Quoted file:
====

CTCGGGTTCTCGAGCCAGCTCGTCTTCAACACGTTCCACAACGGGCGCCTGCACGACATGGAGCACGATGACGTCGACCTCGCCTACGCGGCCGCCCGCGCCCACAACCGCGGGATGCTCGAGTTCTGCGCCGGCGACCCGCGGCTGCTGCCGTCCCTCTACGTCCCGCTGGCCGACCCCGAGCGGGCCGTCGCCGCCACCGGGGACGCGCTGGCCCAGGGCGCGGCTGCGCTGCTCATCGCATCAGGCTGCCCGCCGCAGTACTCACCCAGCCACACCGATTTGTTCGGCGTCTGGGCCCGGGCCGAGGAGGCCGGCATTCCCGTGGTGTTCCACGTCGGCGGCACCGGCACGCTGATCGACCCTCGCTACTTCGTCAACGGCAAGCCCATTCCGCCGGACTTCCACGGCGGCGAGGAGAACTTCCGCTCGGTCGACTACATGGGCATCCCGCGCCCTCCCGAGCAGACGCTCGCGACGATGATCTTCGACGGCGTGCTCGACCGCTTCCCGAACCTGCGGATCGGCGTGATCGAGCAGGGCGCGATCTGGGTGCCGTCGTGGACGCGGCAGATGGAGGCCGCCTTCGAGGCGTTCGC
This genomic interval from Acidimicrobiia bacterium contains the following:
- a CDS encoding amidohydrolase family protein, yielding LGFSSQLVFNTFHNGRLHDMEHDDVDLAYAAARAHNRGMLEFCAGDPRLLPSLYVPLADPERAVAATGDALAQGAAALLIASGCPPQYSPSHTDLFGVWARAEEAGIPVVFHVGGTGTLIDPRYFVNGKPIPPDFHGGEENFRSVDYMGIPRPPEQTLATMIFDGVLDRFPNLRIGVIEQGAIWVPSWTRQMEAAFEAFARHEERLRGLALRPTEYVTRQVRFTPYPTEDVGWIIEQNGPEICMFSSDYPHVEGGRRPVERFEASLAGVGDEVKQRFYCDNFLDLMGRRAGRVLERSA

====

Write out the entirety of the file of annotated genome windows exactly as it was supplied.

CTCGGGTTCTCGAGCCAGCTCGTCTTCAACACGTTCCACAACGGGCGCCTGCACGACATGGAGCACGATGACGTCGACCTCGCCTACGCGGCCGCCCGCGCCCACAACCGCGGGATGCTCGAGTTCTGCGCCGGCGACCCGCGGCTGCTGCCGTCCCTCTACGTCCCGCTGGCCGACCCCGAGCGGGCCGTCGCCGCCACCGGGGACGCGCTGGCCCAGGGCGCGGCTGCGCTGCTCATCGCATCAGGCTGCCCGCCGCAGTACTCACCCAGCCACACCGATTTGTTCGGCGTCTGGGCCCGGGCCGAGGAGGCCGGCATTCCCGTGGTGTTCCACGTCGGCGGCACCGGCACGCTGATCGACCCTCGCTACTTCGTCAACGGCAAGCCCATTCCGCCGGACTTCCACGGCGGCGAGGAGAACTTCCGCTCGGTCGACTACATGGGCATCCCGCGCCCTCCCGAGCAGACGCTCGCGACGATGATCTTCGACGGCGTGCTCGACCGCTTCCCGAACCTGCGGATCGGCGTGATCGAGCAGGGCGCGATCTGGGTGCCGTCGTGGACGCGGCAGATGGAGGCCGCCTTCGAGGCGTTCGC
This genomic interval from Acidimicrobiia bacterium contains the following:
- a CDS encoding amidohydrolase family protein, yielding LGFSSQLVFNTFHNGRLHDMEHDDVDLAYAAARAHNRGMLEFCAGDPRLLPSLYVPLADPERAVAATGDALAQGAAALLIASGCPPQYSPSHTDLFGVWARAEEAGIPVVFHVGGTGTLIDPRYFVNGKPIPPDFHGGEENFRSVDYMGIPRPPEQTLATMIFDGVLDRFPNLRIGVIEQGAIWVPSWTRQMEAAFEAFARHEERLRGLALRPTEYVTRQVRFTPYPTEDVGWIIEQNGPEICMFSSDYPHVEGGRRPVERFEASLAGVGDEVKQRFYCDNFLDLMGRRAGRVLERSA